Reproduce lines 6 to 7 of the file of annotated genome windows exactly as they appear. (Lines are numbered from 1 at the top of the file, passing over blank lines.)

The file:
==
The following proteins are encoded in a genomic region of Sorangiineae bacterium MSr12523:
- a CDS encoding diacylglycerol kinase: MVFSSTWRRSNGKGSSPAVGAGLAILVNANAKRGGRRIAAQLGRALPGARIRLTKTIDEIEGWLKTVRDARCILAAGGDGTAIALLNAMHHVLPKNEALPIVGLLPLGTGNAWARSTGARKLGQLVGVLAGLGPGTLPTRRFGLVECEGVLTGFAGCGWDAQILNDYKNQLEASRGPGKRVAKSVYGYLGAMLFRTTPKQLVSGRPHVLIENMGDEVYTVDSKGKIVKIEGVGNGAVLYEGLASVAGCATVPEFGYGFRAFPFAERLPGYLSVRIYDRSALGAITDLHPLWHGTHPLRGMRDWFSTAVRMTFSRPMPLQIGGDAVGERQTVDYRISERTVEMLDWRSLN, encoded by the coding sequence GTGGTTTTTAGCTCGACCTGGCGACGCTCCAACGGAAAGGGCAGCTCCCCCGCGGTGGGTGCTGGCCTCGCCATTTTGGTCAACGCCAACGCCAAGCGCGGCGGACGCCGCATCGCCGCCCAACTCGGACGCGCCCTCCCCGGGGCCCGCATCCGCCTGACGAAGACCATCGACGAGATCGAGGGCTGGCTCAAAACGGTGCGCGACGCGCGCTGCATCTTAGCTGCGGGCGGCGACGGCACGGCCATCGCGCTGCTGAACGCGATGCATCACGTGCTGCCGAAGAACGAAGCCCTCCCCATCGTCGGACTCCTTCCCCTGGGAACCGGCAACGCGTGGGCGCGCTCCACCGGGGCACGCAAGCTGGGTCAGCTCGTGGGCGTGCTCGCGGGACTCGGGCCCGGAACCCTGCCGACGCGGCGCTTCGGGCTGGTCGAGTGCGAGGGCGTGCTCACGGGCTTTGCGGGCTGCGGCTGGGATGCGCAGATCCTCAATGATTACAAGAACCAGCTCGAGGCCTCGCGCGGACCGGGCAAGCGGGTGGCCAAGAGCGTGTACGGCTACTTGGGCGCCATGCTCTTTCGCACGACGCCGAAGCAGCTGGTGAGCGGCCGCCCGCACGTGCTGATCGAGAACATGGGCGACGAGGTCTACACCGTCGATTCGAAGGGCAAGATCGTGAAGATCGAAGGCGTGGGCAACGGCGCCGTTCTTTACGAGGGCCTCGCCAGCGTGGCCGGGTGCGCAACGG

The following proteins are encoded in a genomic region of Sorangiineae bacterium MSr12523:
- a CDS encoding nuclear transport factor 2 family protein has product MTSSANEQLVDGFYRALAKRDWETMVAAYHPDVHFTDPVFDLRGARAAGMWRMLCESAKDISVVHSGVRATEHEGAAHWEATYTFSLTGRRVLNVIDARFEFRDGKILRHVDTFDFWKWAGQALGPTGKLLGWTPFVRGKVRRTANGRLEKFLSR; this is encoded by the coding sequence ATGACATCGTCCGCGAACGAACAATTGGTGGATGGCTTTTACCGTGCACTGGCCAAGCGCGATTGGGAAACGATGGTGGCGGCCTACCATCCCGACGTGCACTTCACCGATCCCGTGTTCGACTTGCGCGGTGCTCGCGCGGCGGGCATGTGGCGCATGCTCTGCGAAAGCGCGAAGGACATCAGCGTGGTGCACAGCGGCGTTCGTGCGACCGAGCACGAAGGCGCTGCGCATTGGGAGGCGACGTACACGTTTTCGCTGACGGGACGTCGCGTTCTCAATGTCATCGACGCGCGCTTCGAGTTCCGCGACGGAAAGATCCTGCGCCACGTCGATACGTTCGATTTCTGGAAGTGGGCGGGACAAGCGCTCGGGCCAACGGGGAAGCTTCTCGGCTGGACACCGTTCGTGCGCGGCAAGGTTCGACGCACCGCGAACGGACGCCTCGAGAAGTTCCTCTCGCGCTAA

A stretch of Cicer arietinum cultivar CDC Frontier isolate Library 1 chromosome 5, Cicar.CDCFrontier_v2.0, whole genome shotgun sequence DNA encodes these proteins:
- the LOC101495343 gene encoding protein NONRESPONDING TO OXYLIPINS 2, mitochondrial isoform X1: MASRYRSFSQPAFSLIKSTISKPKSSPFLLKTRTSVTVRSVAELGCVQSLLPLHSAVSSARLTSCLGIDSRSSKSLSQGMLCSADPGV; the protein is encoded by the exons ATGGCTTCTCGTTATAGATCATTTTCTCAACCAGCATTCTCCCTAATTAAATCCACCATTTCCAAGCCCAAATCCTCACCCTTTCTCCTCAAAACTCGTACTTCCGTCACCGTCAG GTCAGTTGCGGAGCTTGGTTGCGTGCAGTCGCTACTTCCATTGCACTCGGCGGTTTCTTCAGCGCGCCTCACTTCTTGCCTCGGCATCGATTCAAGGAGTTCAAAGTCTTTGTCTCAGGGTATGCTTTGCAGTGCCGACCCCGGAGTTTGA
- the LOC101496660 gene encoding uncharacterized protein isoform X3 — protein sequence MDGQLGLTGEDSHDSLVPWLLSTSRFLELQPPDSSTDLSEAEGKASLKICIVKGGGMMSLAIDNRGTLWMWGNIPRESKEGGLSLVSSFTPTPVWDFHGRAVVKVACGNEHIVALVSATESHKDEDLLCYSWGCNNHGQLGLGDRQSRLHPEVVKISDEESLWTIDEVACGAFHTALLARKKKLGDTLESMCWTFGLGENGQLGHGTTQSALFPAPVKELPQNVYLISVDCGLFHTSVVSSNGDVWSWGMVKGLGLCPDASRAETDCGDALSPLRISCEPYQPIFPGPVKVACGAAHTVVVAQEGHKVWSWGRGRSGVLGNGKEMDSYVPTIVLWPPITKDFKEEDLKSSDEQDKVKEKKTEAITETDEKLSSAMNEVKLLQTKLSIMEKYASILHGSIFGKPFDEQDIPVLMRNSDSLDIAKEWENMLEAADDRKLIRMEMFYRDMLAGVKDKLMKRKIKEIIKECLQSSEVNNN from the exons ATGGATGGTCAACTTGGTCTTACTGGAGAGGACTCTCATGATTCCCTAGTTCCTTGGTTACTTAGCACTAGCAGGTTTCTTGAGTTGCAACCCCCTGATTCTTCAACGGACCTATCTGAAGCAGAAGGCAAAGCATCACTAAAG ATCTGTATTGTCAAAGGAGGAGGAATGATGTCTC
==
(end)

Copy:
- the LOC101495343 gene encoding protein NONRESPONDING TO OXYLIPINS 2, mitochondrial isoform X1: MASRYRSFSQPAFSLIKSTISKPKSSPFLLKTRTSVTVRSVAELGCVQSLLPLHSAVSSARLTSCLGIDSRSSKSLSQGMLCSADPGV; the protein is encoded by the exons ATGGCTTCTCGTTATAGATCATTTTCTCAACCAGCATTCTCCCTAATTAAATCCACCATTTCCAAGCCCAAATCCTCACCCTTTCTCCTCAAAACTCGTACTTCCGTCACCGTCAG GTCAGTTGCGGAGCTTGGTTGCGTGCAGTCGCTACTTCCATTGCACTCGGCGGTTTCTTCAGCGCGCCTCACTTCTTGCCTCGGCATCGATTCAAGGAGTTCAAAGTCTTTGTCTCAGGGTATGCTTTGCAGTGCCGACCCCGGAGTTTGA
- the LOC101496660 gene encoding uncharacterized protein isoform X3 — protein sequence MDGQLGLTGEDSHDSLVPWLLSTSRFLELQPPDSSTDLSEAEGKASLKICIVKGGGMMSLAIDNRGTLWMWGNIPRESKEGGLSLVSSFTPTPVWDFHGRAVVKVACGNEHIVALVSATESHKDEDLLCYSWGCNNHGQLGLGDRQSRLHPEVVKISDEESLWTIDEVACGAFHTALLARKKKLGDTLESMCWTFGLGENGQLGHGTTQSALFPAPVKELPQNVYLISVDCGLFHTSVVSSNGDVWSWGMVKGLGLCPDASRAETDCGDALSPLRISCEPYQPIFPGPVKVACGAAHTVVVAQEGHKVWSWGRGRSGVLGNGKEMDSYVPTIVLWPPITKDFKEEDLKSSDEQDKVKEKKTEAITETDEKLSSAMNEVKLLQTKLSIMEKYASILHGSIFGKPFDEQDIPVLMRNSDSLDIAKEWENMLEAADDRKLIRMEMFYRDMLAGVKDKLMKRKIKEIIKECLQSSEVNNN from the exons ATGGATGGTCAACTTGGTCTTACTGGAGAGGACTCTCATGATTCCCTAGTTCCTTGGTTACTTAGCACTAGCAGGTTTCTTGAGTTGCAACCCCCTGATTCTTCAACGGACCTATCTGAAGCAGAAGGCAAAGCATCACTAAAG ATCTGTATTGTCAAAGGAGGAGGAATGATGTCTC